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Uses pre-trained FORDE model to simulate synthetic data.


  evidence = NULL,
  evidence_row_mode = c("separate", "or"),
  sample_NAs = FALSE,
  stepsize = 0,
  parallel = TRUE



Circuit parameters learned via forde.


Number of synthetic samples to generate.


Optional set of conditioning events. This can take one of three forms: (1) a partial sample, i.e. a single row of data with some but not all columns; (2) a data frame of conditioning events, which allows for inequalities and intervals; or (3) a posterior distribution over leaves; see Details and Examples.


Interpretation of rows in multi-row evidence. If 'separate', each row in evidence is a separate conditioning event for which n_synth synthetic samples are generated. If 'or', the rows are combined with a logical or; see Examples.


Sample NAs respecting the probability for missing values in the original data.


Stepsize defining number of evidence rows handled in one for each step. Defaults to nrow(evidence)/num_registered_workers for parallel == TRUE.


Compute in parallel? Must register backend beforehand, e.g. via doParallel.


A dataset of n_synth synthetic samples.


forge simulates a synthetic dataset of n_synth samples. First, leaves are sampled in proportion to either their coverage (if evidence = NULL) or their posterior probability. Then, each feature is sampled independently within each leaf according to the probability mass or density function learned by forde. This will create realistic data so long as the adversarial RF used in the previous step satisfies the local independence criterion. See Watson et al. (2023).

There are three methods for (optionally) encoding conditioning events via the evidence argument. The first is to provide a partial sample, where some columns from the training data are missing or set to NA. The second is to provide a data frame with condition events. This supports inequalities and intervals. Alternatively, users may directly input a pre-calculated posterior distribution over leaves, with columns f_idx and wt. This may be preferable for complex constraints. See Examples.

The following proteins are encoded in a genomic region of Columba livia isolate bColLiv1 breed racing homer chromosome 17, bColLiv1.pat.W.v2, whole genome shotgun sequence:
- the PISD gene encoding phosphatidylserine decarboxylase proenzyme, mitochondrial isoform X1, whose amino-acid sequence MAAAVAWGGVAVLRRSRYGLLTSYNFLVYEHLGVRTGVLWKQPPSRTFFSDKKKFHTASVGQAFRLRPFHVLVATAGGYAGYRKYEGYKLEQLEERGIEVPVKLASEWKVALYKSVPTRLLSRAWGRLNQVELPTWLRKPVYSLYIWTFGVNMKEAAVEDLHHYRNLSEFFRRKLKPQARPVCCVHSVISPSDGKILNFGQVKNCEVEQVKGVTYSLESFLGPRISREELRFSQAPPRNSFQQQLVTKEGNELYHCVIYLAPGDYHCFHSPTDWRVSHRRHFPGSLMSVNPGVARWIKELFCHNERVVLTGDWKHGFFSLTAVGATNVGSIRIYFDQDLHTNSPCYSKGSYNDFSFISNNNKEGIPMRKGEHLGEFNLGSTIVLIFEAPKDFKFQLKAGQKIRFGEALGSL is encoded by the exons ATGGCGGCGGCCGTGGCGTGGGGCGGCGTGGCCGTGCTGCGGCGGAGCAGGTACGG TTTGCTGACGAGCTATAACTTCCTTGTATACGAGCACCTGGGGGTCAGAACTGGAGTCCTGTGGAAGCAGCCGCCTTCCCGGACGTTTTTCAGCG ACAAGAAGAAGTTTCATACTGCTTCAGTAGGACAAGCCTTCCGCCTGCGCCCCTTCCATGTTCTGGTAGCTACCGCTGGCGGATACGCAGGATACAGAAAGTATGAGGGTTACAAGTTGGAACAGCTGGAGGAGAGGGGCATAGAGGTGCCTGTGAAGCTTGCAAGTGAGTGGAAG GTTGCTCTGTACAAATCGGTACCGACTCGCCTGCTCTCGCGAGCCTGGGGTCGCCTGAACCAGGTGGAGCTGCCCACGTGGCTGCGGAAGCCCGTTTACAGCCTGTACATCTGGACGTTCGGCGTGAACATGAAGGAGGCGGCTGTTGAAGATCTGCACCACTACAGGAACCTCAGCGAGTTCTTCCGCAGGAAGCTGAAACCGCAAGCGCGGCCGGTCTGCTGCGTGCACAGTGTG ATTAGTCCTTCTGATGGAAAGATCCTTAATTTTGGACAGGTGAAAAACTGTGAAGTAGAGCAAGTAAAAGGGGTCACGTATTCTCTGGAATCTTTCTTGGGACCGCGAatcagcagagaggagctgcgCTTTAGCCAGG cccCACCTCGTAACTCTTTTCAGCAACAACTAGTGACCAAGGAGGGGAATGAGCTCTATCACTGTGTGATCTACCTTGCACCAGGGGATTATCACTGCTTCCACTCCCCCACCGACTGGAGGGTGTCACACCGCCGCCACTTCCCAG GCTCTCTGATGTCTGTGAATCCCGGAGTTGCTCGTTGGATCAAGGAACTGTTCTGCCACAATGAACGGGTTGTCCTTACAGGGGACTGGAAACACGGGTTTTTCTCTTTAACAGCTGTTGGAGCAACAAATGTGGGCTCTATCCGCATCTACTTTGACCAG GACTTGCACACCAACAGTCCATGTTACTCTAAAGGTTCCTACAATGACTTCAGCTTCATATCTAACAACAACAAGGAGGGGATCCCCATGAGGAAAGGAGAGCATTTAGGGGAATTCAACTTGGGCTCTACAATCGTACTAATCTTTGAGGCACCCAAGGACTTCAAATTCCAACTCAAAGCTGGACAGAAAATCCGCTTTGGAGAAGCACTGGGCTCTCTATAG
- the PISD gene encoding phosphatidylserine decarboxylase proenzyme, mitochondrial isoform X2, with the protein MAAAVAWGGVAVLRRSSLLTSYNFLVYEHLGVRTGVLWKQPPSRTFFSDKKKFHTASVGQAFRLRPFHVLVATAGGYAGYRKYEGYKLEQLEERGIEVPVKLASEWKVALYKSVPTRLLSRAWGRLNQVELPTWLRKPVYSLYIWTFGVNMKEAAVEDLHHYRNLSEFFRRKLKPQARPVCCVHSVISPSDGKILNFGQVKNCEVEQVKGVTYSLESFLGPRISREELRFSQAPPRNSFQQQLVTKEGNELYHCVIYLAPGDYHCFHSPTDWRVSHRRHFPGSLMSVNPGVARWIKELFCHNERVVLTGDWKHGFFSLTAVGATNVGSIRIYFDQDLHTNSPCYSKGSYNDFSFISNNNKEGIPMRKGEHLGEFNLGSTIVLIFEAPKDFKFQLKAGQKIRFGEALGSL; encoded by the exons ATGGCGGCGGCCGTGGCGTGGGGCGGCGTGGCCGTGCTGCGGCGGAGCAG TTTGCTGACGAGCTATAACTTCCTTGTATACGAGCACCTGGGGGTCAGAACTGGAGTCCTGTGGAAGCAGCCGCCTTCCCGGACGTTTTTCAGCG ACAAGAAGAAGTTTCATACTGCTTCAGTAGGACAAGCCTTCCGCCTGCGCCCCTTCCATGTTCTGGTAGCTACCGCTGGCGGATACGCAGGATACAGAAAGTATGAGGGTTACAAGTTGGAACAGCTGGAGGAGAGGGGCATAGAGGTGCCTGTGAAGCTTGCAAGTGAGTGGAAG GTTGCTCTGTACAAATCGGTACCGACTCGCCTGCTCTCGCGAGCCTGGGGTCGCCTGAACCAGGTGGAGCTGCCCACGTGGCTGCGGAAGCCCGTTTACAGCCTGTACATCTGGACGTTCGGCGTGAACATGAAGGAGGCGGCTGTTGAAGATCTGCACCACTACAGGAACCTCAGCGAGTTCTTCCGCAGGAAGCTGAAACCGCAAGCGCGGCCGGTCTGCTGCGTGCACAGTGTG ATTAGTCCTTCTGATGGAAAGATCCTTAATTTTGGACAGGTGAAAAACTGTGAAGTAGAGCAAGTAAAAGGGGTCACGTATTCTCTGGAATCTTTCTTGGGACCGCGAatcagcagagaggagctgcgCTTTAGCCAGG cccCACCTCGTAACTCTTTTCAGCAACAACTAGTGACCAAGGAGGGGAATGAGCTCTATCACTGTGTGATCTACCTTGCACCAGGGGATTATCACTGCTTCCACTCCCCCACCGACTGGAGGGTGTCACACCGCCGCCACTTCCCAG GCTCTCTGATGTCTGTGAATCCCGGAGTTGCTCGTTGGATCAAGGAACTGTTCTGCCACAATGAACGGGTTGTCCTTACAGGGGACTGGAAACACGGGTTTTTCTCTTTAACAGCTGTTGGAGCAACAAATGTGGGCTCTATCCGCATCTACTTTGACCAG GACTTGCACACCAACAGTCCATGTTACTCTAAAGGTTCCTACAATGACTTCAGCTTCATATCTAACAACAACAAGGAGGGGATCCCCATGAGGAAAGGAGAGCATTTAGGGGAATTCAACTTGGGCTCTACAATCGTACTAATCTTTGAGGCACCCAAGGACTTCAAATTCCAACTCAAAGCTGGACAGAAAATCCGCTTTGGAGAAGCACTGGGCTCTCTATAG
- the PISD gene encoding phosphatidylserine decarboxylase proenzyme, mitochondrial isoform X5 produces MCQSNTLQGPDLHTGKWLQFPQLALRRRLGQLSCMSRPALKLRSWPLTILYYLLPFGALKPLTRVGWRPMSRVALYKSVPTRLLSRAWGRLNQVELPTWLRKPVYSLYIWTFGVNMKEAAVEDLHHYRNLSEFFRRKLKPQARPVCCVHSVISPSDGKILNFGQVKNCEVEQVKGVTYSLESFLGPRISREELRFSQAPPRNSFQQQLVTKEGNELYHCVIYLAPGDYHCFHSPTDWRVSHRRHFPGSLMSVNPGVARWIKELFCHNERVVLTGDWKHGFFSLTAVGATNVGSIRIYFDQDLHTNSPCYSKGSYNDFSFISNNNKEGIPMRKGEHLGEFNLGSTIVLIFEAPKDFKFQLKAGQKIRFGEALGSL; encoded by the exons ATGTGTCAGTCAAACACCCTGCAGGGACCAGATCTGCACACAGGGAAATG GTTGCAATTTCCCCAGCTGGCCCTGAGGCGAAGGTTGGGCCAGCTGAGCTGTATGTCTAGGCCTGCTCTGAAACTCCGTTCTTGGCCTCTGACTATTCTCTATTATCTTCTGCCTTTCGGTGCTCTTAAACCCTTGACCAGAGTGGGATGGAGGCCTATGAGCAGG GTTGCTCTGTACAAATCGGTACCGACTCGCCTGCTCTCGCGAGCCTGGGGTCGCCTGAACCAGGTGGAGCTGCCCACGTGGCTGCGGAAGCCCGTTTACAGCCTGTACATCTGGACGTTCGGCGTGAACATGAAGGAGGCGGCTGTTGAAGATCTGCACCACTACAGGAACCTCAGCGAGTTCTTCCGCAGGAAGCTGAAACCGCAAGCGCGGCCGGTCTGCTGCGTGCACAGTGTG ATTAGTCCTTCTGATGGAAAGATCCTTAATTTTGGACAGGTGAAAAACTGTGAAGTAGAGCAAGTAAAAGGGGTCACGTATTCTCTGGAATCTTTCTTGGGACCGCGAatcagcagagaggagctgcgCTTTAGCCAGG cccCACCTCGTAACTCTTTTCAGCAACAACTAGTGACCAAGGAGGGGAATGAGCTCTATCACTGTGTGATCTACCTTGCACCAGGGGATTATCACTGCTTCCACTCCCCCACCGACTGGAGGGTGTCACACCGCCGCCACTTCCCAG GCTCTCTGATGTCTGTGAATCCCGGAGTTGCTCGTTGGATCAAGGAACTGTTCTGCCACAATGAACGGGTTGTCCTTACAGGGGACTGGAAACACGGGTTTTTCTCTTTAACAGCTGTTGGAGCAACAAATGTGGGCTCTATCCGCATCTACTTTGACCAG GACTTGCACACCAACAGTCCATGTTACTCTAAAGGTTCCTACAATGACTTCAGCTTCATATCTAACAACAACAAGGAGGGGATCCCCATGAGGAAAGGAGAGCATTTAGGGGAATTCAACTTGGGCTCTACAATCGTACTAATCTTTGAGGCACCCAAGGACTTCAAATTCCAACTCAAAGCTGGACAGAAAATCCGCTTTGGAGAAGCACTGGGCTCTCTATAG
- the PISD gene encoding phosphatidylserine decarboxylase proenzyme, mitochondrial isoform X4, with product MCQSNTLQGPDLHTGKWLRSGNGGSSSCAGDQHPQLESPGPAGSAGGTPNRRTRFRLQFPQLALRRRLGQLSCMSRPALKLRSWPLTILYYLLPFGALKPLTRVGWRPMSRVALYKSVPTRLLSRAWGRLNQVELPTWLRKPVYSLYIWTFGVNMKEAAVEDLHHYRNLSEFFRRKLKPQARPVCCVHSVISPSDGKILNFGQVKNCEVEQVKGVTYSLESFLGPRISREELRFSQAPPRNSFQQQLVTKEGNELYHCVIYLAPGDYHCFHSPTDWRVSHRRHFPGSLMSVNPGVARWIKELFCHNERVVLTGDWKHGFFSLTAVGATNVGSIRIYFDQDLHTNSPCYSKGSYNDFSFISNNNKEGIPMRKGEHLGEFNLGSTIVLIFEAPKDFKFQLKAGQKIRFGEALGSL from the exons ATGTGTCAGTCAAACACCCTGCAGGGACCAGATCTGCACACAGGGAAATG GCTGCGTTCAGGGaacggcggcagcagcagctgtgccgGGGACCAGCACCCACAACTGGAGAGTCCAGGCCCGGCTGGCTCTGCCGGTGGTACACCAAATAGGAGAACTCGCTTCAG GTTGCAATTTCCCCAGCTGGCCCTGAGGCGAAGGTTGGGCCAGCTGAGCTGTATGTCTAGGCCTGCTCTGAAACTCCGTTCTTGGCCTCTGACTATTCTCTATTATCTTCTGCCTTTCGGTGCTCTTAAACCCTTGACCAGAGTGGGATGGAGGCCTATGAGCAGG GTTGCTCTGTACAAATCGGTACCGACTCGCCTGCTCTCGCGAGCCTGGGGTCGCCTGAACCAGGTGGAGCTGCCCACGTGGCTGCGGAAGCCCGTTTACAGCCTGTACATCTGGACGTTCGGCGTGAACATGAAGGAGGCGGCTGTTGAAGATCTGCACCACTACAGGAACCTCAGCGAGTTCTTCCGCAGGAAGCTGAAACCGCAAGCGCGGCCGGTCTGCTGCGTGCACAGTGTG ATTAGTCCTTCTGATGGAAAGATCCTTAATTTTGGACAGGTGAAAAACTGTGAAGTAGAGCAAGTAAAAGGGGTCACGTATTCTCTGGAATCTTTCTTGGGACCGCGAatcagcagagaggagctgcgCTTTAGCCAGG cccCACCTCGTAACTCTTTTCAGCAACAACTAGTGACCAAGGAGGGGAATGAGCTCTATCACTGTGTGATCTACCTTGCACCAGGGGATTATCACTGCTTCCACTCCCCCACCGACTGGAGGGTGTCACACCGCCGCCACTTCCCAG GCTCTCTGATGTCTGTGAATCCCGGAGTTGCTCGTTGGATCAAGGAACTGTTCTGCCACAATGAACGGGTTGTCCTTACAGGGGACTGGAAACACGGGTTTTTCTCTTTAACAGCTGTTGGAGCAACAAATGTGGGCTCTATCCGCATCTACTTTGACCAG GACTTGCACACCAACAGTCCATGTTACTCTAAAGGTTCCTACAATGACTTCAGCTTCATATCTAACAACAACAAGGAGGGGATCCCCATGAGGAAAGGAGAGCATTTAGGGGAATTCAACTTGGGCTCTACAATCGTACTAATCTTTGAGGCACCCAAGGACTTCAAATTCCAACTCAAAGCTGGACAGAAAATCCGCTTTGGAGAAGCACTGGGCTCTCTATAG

Watson, D., Blesch, K., Kapar, J., & Wright, M. (2023). Adversarial random forests for density estimation and generative modeling. In Proceedings of the 26th International Conference on Artificial Intelligence and Statistics, pp. 5357-5375.


# Train ARF and estimate leaf parameters
arf <- adversarial_rf(iris)
#> Iteration: 0, Accuracy: 82.55%
#> Iteration: 1, Accuracy: 38.8%
psi <- forde(arf, iris)

# Generate 100 synthetic samples from the iris dataset
x_synth <- forge(psi, n_synth = 100)

# Condition on Species = "setosa"
evi <- data.frame(Species = "setosa")
x_synth <- forge(psi, n_synth = 100, evidence = evi)

# Condition on Species = "setosa" and Sepal.Length > 6
evi <- data.frame(Species = "setosa",
                  Sepal.Length = "(6, Inf)")
x_synth <- forge(psi, n_synth = 100, evidence = evi)

# Alternative syntax for </> conditions
evi <- data.frame(Sepal.Length = ">6")
x_synth <- forge(psi, n_synth = 100, evidence = evi)

# Negation condition, i.e. all classes except "setosa"
evi <- data.frame(Species = "!setosa")
x_synth <- forge(psi, n_synth = 100, evidence = evi)

# Condition on first two data rows with some missing values
evi <- iris[1:2,]
evi[1, 1] <- NA_real_
evi[1, 5] <- NA_character_
evi[2, 2] <- NA_real_
x_synth <- forge(psi, n_synth = 1, evidence = evi)

# Or just input some distribution on leaves
# (Weights that do not sum to unity are automatically scaled)
n_leaves <- nrow(psi$forest)
evi <- data.frame(f_idx = psi$forest$f_idx, wt = rexp(n_leaves))
x_synth <- forge(psi, n_synth = 100, evidence = evi)